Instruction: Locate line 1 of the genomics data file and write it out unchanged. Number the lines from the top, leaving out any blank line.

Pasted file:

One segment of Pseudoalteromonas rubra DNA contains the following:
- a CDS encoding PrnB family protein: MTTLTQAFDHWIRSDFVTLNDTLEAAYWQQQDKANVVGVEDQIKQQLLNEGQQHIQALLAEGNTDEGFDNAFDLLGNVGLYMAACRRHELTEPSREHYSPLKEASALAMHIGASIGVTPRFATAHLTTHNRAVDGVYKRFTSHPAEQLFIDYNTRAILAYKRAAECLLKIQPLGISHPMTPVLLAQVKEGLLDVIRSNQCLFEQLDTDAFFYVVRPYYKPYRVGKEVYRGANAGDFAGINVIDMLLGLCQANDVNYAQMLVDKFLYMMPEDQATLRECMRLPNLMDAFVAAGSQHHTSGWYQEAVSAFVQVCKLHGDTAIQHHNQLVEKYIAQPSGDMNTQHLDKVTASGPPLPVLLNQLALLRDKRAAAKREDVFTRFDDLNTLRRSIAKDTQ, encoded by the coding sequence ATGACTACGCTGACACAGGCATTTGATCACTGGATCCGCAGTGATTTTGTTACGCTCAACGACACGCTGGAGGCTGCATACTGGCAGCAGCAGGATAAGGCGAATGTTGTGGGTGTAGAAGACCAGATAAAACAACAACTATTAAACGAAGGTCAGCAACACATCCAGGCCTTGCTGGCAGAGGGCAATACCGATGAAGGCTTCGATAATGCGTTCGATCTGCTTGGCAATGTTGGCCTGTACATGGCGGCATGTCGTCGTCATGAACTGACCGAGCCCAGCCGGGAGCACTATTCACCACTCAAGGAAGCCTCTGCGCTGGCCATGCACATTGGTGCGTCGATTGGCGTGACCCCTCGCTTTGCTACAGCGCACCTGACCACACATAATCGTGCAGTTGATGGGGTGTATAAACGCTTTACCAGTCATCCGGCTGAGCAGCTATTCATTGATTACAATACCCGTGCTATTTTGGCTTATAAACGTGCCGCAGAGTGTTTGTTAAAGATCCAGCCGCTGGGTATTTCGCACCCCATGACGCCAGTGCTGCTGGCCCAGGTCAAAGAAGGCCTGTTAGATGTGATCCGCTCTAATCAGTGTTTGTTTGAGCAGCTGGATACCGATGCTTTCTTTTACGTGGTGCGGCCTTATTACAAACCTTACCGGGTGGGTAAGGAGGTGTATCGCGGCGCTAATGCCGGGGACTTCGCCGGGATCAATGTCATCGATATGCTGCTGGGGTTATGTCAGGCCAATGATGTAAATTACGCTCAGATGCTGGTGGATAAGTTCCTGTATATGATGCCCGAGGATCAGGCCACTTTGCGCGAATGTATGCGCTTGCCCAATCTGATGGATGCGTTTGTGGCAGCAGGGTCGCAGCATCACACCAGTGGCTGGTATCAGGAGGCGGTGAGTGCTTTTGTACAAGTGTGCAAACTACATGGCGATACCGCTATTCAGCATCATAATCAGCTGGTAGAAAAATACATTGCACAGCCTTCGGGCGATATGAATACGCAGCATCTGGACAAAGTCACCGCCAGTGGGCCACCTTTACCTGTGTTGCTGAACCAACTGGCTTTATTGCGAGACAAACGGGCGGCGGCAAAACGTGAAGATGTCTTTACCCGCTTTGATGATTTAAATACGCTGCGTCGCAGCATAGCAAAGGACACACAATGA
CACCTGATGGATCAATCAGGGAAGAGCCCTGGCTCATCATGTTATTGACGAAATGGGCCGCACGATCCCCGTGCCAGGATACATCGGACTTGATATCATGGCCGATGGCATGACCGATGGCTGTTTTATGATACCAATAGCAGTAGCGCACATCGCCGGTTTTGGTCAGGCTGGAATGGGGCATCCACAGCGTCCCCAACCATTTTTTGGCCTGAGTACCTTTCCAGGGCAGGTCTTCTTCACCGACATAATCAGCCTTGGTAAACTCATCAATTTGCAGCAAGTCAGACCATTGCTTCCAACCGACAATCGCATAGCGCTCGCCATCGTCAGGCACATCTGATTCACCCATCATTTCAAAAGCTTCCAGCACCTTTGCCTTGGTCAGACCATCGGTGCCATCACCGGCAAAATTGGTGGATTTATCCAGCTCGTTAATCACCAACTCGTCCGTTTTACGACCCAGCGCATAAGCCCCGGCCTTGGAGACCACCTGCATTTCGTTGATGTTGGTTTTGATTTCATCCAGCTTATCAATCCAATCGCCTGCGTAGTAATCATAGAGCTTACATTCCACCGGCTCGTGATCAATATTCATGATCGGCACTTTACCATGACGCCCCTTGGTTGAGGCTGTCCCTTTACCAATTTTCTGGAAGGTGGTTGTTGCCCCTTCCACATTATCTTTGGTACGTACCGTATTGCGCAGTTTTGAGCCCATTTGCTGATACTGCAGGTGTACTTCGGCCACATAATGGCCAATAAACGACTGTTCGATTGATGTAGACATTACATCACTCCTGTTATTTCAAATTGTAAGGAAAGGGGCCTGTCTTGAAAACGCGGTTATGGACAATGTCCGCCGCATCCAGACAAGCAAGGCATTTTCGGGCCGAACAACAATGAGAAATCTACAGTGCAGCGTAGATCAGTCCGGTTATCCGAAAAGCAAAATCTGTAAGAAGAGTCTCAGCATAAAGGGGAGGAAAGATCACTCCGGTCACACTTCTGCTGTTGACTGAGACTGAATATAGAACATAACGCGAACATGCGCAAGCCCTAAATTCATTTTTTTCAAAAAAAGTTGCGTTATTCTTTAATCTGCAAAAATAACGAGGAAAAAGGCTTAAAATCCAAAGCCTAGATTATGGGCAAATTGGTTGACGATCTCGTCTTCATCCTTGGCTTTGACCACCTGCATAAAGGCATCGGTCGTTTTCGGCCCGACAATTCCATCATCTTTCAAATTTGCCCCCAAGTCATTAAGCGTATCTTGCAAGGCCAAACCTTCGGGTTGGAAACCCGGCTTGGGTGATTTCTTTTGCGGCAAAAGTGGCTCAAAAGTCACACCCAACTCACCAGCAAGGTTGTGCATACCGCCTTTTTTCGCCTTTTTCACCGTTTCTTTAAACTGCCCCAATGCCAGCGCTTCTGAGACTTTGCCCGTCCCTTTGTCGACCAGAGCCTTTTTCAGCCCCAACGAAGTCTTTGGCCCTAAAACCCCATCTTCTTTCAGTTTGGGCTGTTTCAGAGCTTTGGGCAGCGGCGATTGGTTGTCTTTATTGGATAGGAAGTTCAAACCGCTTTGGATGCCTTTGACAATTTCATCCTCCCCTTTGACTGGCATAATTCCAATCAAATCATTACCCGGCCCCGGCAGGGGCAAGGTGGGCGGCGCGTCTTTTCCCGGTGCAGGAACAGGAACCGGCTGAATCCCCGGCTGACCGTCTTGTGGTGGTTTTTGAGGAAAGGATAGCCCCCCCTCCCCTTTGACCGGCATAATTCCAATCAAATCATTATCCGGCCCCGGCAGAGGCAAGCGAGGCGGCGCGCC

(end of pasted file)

One segment of Pseudoalteromonas rubra DNA contains the following: